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14.
South Med J ; 113(2): 64-69, 2020 02.
Artigo em Inglês | MEDLINE | ID: mdl-32016435

RESUMO

OBJECTIVES: A growing body of research has demonstrated the effect of local government spending on health outcomes; however, the effect of spending on different demographic groups is unclear. We combined national and local data to examine the impact of public spending on mortality rates in Tennessee. METHODS: Within-between random effects models to examine the relation between county-level spending and mortality rates. RESULTS: We found a significant association between per capita library and kindergarten through grade 12 education spending and mortality outcomes. We also found sex differences in the effects of per capita public health spending and highway spending. CONCLUSIONS: This study provides further evidence that local government spending plays a role in addressing and improving population health and suggests that public spending can have differential effects within a population.


Assuntos
Financiamento Governamental/estatística & dados numéricos , Governo Local , Mortalidade , Saúde da População/estatística & dados numéricos , Fatores Sexuais , Feminino , Humanos , Masculino , Saúde Pública/economia , Tennessee
15.
Rev Saude Publica ; 54: 2, 2020.
Artigo em Inglês | MEDLINE | ID: mdl-32022147

RESUMO

OBJECTIVE: One of the primary objectives of Brazil's conditional cash transfer program, Bolsa Família, is to break the intergenerational transmission of poverty by improving human capital via conditionalities. In this study, we hypothesized that health indicators of Bolsa Família participants would be comparable to those of other local children who were nonparticipants after two years of follow-up in the city of Acrelândia, Acre state, Western Brazilian Amazon. METHODS: Data from a population-based longitudinal study were analyzed to examine school enrollment, vaccination coverage, height and body mass index for age z-scores, and biomarkers of micronutrient deficiencies (iron and vitamin A) between Bolsa Família participants (n = 325) and nonparticipants (n = 738). RESULTS: Out of 1063 children 10 years and younger included in the 2007 baseline survey, 805 had anthropometric measurements and 402 had biochemical indicators in the 2009 follow-up survey. Prevalence rate ratio (PRR) for non-enrollment in school at 4 years of age was 0.58 (95%CI: 0.34-1.02) when comparing Bolsa Família participants with nonparticipants. No difference was found for vaccination coverage, which was insufficient for most vaccine-preventable diseases. Bolsa Família participants were less likely to show a positive change in body mass index for age z-scores compared with nonparticipants (PRR = 0.81, 95%CI: 0.70-0.95), while a positive change in height for age z-scores was similar in the groups. No differences in micronutrient deficiencies were found between groups after 2 years. CONCLUSIONS: Early school enrollment and consistent nutritional indicators between Bolsa Família participants and nonparticipants suggest Bolsa Família was facilitating similarities between groups over time.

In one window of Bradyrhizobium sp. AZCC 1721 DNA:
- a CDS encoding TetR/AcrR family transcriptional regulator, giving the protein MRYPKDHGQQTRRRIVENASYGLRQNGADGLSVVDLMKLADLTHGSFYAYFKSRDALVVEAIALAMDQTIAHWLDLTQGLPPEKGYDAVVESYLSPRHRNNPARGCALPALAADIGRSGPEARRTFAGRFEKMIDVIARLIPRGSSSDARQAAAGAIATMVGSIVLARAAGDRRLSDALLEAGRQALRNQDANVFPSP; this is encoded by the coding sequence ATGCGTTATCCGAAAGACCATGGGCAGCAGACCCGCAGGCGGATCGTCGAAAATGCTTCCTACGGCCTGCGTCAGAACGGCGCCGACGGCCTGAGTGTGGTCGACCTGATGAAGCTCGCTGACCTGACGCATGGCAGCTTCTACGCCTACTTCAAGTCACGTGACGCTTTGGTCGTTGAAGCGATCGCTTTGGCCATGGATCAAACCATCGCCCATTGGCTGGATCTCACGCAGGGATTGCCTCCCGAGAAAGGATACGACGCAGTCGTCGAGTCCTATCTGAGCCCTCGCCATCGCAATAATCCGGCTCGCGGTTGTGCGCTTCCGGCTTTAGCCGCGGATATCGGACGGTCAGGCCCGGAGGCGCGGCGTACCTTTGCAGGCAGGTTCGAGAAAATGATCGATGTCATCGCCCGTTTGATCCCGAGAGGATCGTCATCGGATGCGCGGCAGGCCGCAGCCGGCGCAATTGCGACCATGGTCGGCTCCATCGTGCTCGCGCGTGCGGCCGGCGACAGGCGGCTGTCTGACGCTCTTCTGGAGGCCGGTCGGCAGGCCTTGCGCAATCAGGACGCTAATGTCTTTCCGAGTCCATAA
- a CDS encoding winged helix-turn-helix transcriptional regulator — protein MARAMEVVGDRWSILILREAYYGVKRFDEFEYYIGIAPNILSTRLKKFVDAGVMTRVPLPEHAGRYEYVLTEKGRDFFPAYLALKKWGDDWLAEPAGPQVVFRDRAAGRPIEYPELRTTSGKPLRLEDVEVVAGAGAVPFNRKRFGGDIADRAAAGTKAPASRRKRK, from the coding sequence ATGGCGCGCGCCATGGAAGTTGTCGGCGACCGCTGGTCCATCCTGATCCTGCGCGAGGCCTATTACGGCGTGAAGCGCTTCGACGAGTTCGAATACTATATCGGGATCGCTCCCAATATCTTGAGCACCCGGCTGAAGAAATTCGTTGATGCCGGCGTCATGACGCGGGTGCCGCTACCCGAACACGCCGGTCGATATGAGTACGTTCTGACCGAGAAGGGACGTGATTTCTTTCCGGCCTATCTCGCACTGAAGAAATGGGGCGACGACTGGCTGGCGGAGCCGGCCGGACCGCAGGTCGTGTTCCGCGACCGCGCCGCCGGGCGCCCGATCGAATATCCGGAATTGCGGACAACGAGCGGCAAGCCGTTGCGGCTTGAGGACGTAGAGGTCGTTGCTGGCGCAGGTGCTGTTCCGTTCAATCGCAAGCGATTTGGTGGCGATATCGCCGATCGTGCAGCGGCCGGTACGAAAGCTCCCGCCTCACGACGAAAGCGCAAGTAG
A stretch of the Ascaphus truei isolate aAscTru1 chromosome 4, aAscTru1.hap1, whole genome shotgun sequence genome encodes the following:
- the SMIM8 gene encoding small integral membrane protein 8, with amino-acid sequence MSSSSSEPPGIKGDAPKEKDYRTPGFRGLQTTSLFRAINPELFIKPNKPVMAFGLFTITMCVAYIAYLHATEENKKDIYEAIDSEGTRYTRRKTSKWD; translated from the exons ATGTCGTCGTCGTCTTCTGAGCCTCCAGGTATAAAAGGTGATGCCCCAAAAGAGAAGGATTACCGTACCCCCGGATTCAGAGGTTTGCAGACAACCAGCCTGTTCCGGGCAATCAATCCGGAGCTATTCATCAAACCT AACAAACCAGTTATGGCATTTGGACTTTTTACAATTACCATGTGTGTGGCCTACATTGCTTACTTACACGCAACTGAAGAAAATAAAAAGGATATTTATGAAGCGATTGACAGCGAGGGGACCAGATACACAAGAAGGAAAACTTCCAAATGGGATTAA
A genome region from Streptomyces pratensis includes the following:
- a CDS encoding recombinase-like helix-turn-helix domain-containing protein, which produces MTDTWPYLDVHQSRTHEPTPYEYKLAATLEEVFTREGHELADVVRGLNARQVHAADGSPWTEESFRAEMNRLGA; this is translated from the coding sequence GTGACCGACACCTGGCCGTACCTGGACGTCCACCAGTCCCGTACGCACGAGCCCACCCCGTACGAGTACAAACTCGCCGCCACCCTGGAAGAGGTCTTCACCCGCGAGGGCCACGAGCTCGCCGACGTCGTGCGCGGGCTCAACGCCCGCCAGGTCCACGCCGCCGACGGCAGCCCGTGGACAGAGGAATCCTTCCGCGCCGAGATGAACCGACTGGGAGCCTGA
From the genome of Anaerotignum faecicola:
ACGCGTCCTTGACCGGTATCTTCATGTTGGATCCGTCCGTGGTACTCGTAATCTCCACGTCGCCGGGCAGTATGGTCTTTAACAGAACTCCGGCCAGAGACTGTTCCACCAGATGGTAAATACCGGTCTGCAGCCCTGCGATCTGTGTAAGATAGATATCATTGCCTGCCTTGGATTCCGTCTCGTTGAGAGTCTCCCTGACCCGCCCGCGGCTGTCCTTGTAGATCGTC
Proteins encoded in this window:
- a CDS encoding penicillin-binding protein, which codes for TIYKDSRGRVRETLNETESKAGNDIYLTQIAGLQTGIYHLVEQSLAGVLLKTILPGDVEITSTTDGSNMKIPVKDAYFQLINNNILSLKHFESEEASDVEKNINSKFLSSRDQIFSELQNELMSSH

Assuntos
Financiamento Governamental/métodos , Programas Governamentais , Antropometria , Brasil , Criança , Desenvolvimento Infantil , Pré-Escolar , Comportamento Alimentar , Feminino , Financiamento Governamental/estatística & dados numéricos , Humanos , Masculino , Programas Nacionais de Saúde , Avaliação de Programas e Projetos de Saúde , Assistência Pública , Fatores Socioeconômicos , Inquéritos e Questionários
17.
Br J Nurs ; 29(3): 172-173, 2020 Feb 13.
Artigo em Inglês | MEDLINE | ID: mdl-32053434

RESUMO

Emeritus Professor Alan Glasper, from the University of Southampton, discusses a government initiative to increase the number of nurses in the NHS through the reintroduction of student funding.


Assuntos
Educação em Enfermagem/economia , Financiamento Governamental , Enfermeiras e Enfermeiros/provisão & distribução , Estudantes de Enfermagem , Apoio ao Desenvolvimento de Recursos Humanos/economia , Humanos , Medicina Estatal , Reino Unido
18.
Br J Nurs ; 29(3): 181, 2020 Feb 13.
Artigo em Inglês | MEDLINE | ID: mdl-32053445

RESUMO

Sam Foster, Chief Nurse, Oxford University Hospitals, considers the Government's promise of funding for continuing professional development, and calls for transparecy and further guidance.


Assuntos
Educação Continuada em Enfermagem/economia , Financiamento Governamental , Recursos Humanos de Enfermagem/educação , Desenvolvimento de Pessoal/economia , Inglaterra , Humanos , Recursos Humanos de Enfermagem/psicologia , Recursos Humanos de Enfermagem/provisão & distribução , Medicina Estatal/organização & administração
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